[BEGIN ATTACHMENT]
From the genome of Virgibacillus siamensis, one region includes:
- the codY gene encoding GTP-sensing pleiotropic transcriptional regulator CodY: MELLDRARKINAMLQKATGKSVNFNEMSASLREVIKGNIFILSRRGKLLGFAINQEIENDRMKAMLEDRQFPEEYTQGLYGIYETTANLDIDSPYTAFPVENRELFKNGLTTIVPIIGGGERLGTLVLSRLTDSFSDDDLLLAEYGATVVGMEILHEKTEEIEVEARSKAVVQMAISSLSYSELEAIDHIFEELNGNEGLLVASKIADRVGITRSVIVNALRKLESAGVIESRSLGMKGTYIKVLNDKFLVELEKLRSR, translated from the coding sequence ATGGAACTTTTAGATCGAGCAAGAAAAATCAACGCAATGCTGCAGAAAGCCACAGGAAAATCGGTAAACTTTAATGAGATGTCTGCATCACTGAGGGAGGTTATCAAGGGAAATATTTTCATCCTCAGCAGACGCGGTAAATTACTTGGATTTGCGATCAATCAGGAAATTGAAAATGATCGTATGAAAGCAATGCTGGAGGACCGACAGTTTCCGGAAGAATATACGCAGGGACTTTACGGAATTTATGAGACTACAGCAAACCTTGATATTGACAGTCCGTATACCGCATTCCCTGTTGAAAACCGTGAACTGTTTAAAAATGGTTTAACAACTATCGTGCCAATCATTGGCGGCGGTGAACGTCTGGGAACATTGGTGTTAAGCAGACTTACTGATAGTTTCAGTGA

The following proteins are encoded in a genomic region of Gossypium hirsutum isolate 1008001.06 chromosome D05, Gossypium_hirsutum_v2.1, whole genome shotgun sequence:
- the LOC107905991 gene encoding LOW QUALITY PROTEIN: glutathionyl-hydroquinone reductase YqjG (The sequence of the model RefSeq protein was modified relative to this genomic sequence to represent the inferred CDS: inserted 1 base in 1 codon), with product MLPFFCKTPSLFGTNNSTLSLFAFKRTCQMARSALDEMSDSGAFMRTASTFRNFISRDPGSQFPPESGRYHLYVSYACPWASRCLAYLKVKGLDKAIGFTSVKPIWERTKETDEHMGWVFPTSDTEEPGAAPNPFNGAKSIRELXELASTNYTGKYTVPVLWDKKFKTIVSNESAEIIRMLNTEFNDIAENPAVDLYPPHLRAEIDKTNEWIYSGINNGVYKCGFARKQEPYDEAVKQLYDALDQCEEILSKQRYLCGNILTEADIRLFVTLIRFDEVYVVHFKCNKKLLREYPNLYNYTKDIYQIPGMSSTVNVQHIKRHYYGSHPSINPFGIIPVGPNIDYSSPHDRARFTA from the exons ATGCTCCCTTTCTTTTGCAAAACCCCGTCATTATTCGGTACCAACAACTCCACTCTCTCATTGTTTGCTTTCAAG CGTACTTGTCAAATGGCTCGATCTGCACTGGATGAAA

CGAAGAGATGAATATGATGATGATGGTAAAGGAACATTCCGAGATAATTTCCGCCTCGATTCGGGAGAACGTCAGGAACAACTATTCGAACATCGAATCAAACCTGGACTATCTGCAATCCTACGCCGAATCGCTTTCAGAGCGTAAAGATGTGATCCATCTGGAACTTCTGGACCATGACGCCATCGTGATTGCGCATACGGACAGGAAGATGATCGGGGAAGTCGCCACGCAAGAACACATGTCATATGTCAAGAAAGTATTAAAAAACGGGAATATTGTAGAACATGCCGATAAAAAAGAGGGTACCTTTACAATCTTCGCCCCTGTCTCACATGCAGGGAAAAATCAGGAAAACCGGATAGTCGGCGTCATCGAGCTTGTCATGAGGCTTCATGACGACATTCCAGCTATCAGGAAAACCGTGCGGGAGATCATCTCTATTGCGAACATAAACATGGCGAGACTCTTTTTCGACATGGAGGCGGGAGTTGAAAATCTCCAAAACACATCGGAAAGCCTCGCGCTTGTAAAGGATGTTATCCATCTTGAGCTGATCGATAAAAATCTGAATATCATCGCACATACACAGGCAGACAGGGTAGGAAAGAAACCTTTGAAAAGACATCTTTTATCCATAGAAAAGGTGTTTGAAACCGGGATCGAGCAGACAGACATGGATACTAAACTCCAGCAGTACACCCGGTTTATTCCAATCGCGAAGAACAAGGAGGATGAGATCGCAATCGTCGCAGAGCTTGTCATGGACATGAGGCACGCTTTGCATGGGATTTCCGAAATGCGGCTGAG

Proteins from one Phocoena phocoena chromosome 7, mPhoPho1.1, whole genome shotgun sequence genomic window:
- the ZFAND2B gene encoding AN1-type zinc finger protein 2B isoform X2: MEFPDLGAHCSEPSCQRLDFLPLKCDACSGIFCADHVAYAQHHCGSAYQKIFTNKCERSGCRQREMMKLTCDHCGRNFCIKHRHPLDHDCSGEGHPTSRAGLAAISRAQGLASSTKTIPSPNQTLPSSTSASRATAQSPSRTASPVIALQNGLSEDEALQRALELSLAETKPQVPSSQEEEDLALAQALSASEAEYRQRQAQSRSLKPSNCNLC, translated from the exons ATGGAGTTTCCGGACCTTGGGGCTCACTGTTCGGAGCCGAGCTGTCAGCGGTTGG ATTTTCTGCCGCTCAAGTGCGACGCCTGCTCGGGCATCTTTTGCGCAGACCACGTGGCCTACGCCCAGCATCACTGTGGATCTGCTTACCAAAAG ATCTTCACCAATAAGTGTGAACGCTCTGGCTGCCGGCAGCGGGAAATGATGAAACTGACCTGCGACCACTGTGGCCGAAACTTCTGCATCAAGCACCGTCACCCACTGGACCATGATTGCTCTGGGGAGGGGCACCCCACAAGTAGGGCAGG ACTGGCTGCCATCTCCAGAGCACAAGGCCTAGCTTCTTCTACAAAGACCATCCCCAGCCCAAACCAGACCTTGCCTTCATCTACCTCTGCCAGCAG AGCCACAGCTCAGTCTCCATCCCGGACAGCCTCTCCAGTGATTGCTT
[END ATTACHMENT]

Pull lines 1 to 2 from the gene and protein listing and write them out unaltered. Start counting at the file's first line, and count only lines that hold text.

From the genome of Virgibacillus siamensis, one region includes:
- the codY gene encoding GTP-sensing pleiotropic transcriptional regulator CodY: MELLDRARKINAMLQKATGKSVNFNEMSASLREVIKGNIFILSRRGKLLGFAINQEIENDRMKAMLEDRQFPEEYTQGLYGIYETTANLDIDSPYTAFPVENRELFKNGLTTIVPIIGGGERLGTLVLSRLTDSFSDDDLLLAEYGATVVGMEILHEKTEEIEVEARSKAVVQMAISSLSYSELEAIDHIFEELNGNEGLLVASKIADRVGITRSVIVNALRKLESAGVIESRSLGMKGTYIKVLNDKFLVELEKLRSR, translated from the coding sequence ATGGAACTTTTAGATCGAGCAAGAAAAATCAACGCAATGCTGCAGAAAGCCACAGGAAAATCGGTAAACTTTAATGAGATGTCTGCATCACTGAGGGAGGTTATCAAGGGAAATATTTTCATCCTCAGCAGACGCGGTAAATTACTTGGATTTGCGATCAATCAGGAAATTGAAAATGATCGTATGAAAGCAATGCTGGAGGACCGACAGTTTCCGGAAGAATATACGCAGGGACTTTACGGAATTTATGAGACTACAGCAAACCTTGATATTGACAGTCCGTATACCGCATTCCCTGTTGAAAACCGTGAACTGTTTAAAAATGGTTTAACAACTATCGTGCCAATCATTGGCGGCGGTGAACGTCTGGGAACATTGGTGTTAAGCAGACTTACTGATAGTTTCAGTGA